with agency reports
06 April 2016, Sweetcrude, Abuja – Nigeria’s crude oil export to the United States may see a revival as the drop in shale production has forced the US to resume crude oil imports.
With this development, the US is back to being a big importer of crude oil again after a very sharp fall in its production.
Bloomberg reports that US oil production has dropped by about 600, 000 barrels per day since peaking in 2015, and imports have filled the gap as the American industry is hoarding foreign crude.
According to the US Department of Energy, a combination of increased shale production and other factors, earlier in 2014, saw Nigeria oil sales to the US drop to a trickle of about 100,000 barrels per day but completely stopped in July.
Nigeria did not export a single barrel of crude to US-based refiners in July 2014 for the first time since records started in 1973.
Preliminary data suggest the trend continued in August and September. However, at its peak in February 2006, the US imported 1.3million barrels per day from Nigeria.
By 2012, Nigeria was already selling just 500, 000 barrels per day, but was still one of the top-5 suppliers to the US, alongside Saudi Arabia, Canada, Mexico, and Venezuela.
To be sure, US crude oil imports are rising for the first time in more than five years, a sign that Saudi Arabia is winning its war for market share against shale producers, according to the US Energy Information Administration.
US daily crude imports averaged 7.9 million barrels per day over the last 13 weeks, 9.8 percent higher than the year before. “That’s not a one-week blip,” Tim Evans, an energy analyst at Citi Futures, told Bloomberg. “We see a consistent pattern.”
Faster imports were driven by a surge in oil deliveries from Saudi Arabia, Venezuela and Nigeria, which cleared US customs over the seven day period. Reported imports are subject to a considerable week to week variability depending on the timing of tanker arrivals and customs clearance, so it is important not to place too much emphasis on one week’s figures.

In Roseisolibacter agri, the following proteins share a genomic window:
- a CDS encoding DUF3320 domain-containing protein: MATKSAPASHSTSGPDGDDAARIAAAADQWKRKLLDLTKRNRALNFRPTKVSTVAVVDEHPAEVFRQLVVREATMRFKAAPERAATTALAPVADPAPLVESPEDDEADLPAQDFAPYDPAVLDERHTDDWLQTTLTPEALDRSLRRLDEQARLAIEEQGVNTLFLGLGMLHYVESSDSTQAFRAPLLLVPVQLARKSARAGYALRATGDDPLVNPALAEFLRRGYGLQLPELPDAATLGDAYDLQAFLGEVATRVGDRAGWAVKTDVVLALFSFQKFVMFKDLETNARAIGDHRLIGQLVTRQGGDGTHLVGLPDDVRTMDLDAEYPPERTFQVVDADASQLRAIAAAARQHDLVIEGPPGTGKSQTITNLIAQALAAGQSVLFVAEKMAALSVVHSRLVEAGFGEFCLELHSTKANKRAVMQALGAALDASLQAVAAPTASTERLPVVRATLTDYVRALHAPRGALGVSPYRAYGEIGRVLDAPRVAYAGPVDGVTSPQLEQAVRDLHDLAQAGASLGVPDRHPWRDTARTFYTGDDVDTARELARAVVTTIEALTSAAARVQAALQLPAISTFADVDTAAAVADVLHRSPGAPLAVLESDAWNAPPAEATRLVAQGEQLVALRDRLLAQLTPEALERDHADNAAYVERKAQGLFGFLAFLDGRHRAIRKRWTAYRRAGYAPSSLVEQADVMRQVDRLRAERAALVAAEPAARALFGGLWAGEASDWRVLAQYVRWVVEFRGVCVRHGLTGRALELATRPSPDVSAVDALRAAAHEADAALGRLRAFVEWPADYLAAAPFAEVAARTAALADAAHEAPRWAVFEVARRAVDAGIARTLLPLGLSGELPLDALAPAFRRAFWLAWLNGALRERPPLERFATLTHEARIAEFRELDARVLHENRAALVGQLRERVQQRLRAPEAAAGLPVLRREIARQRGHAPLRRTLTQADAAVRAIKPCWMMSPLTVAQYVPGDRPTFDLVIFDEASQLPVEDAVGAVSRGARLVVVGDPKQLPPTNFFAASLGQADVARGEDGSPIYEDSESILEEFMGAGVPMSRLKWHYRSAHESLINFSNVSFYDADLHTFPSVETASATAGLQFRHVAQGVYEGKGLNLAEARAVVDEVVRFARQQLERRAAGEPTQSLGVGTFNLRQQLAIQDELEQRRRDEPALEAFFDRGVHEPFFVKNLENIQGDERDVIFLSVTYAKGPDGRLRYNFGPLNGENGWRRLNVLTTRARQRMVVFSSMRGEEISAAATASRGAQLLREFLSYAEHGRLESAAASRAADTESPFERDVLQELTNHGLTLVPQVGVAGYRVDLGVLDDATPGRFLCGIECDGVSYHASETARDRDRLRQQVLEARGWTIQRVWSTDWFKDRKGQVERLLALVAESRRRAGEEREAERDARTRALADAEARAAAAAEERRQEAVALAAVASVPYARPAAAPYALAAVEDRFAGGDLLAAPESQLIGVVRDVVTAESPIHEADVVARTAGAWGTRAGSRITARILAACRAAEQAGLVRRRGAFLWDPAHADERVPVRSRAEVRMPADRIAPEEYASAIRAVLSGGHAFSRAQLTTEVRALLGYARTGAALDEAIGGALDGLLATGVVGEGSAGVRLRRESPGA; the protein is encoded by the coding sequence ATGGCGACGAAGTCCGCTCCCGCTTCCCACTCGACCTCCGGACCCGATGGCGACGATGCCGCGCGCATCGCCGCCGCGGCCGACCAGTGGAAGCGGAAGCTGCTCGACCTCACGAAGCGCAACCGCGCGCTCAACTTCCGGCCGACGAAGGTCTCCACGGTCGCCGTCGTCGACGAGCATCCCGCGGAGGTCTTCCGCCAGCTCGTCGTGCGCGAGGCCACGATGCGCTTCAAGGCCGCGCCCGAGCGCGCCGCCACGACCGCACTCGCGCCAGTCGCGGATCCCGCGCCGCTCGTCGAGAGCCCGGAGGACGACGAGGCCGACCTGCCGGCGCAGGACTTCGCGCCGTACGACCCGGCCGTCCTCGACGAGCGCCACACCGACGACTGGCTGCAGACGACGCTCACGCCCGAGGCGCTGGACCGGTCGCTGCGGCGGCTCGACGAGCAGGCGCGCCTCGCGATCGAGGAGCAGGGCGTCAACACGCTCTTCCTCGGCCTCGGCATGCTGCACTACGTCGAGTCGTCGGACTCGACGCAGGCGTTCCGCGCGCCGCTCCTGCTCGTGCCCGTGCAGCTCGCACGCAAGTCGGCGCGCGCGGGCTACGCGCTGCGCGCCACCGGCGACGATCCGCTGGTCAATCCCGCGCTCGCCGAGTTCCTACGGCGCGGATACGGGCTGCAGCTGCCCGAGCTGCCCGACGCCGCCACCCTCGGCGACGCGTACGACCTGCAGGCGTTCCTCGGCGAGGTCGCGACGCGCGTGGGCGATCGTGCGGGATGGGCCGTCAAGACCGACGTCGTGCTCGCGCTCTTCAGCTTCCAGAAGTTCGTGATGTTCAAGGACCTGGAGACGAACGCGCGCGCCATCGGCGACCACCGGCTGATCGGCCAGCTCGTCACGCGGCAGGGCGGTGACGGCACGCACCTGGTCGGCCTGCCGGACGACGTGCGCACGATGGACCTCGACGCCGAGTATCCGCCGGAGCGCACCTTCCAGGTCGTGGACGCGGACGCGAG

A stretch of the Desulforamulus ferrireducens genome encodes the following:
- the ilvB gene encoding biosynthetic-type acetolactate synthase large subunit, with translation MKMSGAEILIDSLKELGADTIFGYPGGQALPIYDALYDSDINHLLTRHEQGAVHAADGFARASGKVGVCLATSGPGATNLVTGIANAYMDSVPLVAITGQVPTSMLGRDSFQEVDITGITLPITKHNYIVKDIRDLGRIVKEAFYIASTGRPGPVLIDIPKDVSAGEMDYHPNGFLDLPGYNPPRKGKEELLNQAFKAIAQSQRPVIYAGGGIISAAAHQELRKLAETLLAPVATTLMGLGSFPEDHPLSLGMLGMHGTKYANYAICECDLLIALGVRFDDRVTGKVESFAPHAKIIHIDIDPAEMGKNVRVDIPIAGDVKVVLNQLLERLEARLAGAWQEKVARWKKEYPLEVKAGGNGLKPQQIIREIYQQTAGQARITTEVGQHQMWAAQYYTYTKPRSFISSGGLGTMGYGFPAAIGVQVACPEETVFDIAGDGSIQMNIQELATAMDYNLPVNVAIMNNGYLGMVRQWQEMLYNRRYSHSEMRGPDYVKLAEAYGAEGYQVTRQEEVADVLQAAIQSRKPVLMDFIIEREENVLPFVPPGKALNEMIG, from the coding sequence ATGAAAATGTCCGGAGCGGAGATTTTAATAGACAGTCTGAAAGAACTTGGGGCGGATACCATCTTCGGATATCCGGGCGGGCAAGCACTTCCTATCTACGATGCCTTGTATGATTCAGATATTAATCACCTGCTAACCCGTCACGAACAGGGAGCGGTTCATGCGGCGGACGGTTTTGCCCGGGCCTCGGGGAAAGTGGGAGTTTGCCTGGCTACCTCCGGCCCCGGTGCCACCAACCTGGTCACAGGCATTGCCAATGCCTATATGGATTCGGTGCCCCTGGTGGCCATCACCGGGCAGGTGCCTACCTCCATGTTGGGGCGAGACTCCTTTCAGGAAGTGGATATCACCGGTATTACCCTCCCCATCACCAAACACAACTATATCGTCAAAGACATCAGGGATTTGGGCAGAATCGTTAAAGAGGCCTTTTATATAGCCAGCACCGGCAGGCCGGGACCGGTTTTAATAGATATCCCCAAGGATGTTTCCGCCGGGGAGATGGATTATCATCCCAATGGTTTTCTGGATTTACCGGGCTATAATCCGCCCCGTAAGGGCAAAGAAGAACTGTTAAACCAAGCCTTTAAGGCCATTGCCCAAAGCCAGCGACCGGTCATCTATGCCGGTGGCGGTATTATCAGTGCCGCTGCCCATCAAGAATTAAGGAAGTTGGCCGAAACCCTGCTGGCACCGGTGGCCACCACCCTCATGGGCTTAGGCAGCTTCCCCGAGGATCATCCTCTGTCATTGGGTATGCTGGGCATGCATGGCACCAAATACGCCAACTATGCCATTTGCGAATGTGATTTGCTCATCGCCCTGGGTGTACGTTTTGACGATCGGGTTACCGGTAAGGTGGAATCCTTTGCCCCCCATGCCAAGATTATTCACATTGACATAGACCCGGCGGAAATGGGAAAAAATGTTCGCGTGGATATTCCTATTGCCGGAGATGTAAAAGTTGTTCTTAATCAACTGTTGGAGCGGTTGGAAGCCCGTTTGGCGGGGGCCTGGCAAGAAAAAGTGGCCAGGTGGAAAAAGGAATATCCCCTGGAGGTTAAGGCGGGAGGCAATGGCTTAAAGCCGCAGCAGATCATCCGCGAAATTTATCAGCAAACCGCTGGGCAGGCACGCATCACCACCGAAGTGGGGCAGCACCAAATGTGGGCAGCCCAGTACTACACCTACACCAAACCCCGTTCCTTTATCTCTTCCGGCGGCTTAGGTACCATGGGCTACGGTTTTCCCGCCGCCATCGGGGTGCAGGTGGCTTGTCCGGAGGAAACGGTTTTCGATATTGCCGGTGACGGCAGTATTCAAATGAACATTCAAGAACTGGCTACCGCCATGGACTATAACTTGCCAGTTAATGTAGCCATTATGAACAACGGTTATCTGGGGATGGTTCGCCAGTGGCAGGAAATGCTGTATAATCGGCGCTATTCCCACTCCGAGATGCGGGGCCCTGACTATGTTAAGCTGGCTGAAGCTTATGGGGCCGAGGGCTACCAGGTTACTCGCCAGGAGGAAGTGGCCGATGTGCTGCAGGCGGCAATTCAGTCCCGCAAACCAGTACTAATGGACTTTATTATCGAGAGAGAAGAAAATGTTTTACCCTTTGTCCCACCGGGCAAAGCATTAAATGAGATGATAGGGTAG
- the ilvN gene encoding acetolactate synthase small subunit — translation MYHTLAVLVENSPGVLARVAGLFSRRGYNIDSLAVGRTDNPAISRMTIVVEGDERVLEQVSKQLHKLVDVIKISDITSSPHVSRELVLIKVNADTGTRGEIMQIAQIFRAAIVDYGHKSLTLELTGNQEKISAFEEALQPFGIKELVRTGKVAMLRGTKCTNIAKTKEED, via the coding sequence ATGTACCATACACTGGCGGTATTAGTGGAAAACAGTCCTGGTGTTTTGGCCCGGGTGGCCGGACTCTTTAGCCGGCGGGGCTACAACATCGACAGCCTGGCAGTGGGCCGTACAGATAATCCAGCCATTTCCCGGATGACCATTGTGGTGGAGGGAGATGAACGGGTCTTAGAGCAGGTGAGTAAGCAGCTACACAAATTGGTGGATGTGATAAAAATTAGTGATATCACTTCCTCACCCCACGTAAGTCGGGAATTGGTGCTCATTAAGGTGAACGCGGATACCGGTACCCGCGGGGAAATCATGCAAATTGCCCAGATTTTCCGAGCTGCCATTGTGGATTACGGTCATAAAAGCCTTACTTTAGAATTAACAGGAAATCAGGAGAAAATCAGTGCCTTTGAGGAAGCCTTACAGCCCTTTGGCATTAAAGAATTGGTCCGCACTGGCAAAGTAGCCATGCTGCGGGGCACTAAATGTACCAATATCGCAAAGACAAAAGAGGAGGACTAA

But there is no mistaking the trend. Crude petroleum imports have been trending higher since the middle of 2015.
Imports are rising thanks to a combination of strong demand from US oil refineries and falling domestic oil production from shale formations.
Crude is also being imported and put into tank farms. Traders favour storage in the United States because it is a location of net consumption and has favourable banking, legal and physical infrastructure.
US producers, who reaped the benefits of the shale revolution, no longer enjoy a steep price advantage over foreign rivals in selling to domestic refiners. Now refineries are buying foreign oil to replace the lost US output–and, along with traders, are storing much of the less-expensive imported oil to sell when prices rise, Bloomberg reported.
The irony of the shale boom, and all the light crude it unlocked is that it came just as US refiners were spending billions to process heavy oil.
The US is hoarding a lot of the imported oil. As of March 25, US commercial crude inventories hit 534 million barrels. That is near the all-time high in 1929, when US commercial storage hit 545 million barrels, as huge oil finds coincided with the beginning of the Great Depression.
As long as futures prices remain higher than current ones, the incentive will remain to pump oil and store it. That leaves the US stuck in a strange pattern where “the higher inventories go, the more downward pressure that puts on near-term prices, which only increases the incentive to store it,” says Citi Futures’ Evans.
The only way to break that cycle is for interest rates to rise, says Philip Verleger, an energy consultant and former director of the office of energy policy at the Department of the Treasury, which would increase the financing costs to build storage tanks. “As long as money is cheap, it’ll make sense to create storage tanks in the U.S.”
But there could be a political cost if the market share strategy is pushed too far, in the form of a backlash from the United States, Reuters’ John Kemp explains.
“The rise in U.S. domestic oil production and reduction in imports has been hailed by policymakers from both major parties as a significant achievement,” he says.
“Even if the concept of “energy independence” is an illusion in an interconnected oil market and global economy, rising domestic production has contributed to an improved sense of energy security,” he said. “But if the price war continues to harm domestic oil producers, it is likely to trigger a political response at some point.”